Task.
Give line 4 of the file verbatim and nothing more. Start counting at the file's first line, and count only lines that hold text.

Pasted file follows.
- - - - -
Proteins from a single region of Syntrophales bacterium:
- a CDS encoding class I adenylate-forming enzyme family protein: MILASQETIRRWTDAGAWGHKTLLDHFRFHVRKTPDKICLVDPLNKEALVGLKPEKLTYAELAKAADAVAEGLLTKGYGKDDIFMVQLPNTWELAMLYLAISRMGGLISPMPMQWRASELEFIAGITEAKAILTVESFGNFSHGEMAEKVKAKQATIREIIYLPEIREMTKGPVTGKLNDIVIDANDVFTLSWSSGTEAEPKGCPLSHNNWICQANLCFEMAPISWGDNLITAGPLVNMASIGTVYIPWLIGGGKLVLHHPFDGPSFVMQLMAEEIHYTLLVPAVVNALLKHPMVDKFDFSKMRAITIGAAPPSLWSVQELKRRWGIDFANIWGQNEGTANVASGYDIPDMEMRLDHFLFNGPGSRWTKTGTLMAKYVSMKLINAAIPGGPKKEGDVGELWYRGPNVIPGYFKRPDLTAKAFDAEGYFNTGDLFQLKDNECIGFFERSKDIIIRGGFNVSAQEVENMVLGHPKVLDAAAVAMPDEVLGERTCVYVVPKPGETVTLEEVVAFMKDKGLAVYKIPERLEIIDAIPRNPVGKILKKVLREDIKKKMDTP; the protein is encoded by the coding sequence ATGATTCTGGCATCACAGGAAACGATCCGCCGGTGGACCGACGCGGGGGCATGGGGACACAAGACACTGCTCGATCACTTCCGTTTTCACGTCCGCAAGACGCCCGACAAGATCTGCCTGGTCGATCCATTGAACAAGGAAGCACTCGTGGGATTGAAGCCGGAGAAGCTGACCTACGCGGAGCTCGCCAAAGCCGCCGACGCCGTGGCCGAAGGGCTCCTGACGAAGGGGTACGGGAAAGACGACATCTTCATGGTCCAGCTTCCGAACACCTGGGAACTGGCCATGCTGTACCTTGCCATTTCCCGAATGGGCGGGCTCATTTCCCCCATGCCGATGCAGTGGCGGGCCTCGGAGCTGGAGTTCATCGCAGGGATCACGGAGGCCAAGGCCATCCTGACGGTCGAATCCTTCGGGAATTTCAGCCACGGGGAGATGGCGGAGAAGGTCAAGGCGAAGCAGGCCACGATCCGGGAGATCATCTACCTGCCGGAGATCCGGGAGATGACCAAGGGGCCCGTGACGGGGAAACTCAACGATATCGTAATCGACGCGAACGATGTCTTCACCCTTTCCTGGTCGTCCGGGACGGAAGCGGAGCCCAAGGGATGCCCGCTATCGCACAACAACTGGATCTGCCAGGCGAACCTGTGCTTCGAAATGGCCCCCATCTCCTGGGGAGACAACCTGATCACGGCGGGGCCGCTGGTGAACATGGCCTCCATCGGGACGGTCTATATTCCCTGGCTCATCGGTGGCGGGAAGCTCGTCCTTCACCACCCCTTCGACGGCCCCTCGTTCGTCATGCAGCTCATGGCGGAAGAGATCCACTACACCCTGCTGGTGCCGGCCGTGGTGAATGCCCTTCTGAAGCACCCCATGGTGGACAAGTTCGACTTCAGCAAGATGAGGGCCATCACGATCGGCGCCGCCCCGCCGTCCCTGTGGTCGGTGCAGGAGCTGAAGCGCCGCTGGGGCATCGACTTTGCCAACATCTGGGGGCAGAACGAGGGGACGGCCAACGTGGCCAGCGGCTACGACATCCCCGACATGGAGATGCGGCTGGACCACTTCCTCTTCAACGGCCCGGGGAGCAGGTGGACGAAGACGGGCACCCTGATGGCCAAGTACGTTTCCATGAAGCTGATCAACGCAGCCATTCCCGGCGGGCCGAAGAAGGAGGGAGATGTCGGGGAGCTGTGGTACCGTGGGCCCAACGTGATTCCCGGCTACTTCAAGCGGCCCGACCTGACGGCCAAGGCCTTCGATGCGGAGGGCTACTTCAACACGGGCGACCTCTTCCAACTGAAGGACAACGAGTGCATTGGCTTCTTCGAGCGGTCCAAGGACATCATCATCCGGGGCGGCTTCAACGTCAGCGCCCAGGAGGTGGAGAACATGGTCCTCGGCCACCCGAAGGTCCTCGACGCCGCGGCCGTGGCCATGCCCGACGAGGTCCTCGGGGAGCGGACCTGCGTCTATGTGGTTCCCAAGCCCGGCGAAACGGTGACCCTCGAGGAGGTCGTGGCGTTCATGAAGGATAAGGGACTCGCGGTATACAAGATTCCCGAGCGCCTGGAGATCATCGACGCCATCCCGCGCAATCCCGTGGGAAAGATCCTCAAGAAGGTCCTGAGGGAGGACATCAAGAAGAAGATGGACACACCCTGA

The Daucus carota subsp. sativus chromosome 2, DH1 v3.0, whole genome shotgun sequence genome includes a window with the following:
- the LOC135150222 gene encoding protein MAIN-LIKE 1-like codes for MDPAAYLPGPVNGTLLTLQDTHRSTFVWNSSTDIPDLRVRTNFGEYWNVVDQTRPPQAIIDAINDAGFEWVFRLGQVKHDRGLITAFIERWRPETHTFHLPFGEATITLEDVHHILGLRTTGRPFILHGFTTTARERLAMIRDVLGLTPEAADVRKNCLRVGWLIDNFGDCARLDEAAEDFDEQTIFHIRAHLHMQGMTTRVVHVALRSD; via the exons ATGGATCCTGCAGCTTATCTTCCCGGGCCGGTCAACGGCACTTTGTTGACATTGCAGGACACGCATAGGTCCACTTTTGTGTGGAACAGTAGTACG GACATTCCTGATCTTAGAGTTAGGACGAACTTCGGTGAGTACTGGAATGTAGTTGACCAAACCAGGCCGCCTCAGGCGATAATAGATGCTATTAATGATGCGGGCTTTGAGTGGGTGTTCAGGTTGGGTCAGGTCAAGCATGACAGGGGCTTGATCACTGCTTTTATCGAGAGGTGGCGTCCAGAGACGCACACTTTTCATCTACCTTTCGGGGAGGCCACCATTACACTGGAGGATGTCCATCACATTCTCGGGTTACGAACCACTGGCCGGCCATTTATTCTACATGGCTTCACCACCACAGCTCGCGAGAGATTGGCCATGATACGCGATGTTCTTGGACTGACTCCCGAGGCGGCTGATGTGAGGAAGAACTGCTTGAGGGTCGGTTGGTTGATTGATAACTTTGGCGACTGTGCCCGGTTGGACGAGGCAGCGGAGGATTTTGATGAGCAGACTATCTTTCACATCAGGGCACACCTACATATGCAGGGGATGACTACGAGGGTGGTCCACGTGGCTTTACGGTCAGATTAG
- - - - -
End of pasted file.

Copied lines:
- the LOC135150222 gene encoding protein MAIN-LIKE 1-like codes for MDPAAYLPGPVNGTLLTLQDTHRSTFVWNSSTDIPDLRVRTNFGEYWNVVDQTRPPQAIIDAINDAGFEWVFRLGQVKHDRGLITAFIERWRPETHTFHLPFGEATITLEDVHHILGLRTTGRPFILHGFTTTARERLAMIRDVLGLTPEAADVRKNCLRVGWLIDNFGDCARLDEAAEDFDEQTIFHIRAHLHMQGMTTRVVHVALRSD; via the exons ATGGATCCTGCAGCTTATCTTCCCGGGCCGGTCAACGGCACTTTGTTGACATTGCAGGACACGCATAGGTCCACTTTTGTGTGGAACAGTAGTACG GACATTCCTGATCTTAGAGTTAGGACGAACTTCGGTGAGTACTGGAATGTAGTTGACCAAACCAGGCCGCCTCAGGCGATAATAGATGCTATTAATGATGCGGGCTTTGAGTGGGTGTTCAGGTTGGGTCAGGTCAAGCATGACAGGGGCTTGATCACTGCTTTTATCGAGAGGTGGCGTCCAGAGACGCACACTTTTCATCTACCTTTCGGGGAGGCCACCATTACACTGGAGGATGTCCATCACATTCTCGGGTTACGAACCACTGGCCGGCCATTTATTCTACATGGCTTCACCACCACAGCTCGCGAGAGATTGGCCATGATACGCGATGTTCTTGGACTGACTCCCGAGGCGGCTGATGTGAGGAAGAACTGCTTGAGGGTCGGTTGGTTGATTGATAACTTTGGCGACTGTGCCCGGTTGGACGAGGCAGCGGAGGATTTTGATGAGCAGACTATCTTTCACATCAGGGCACACCTACATATGCAGGGGATGACTACGAGGGTGGTCCACGTGGCTTTACGGTCAGATTAG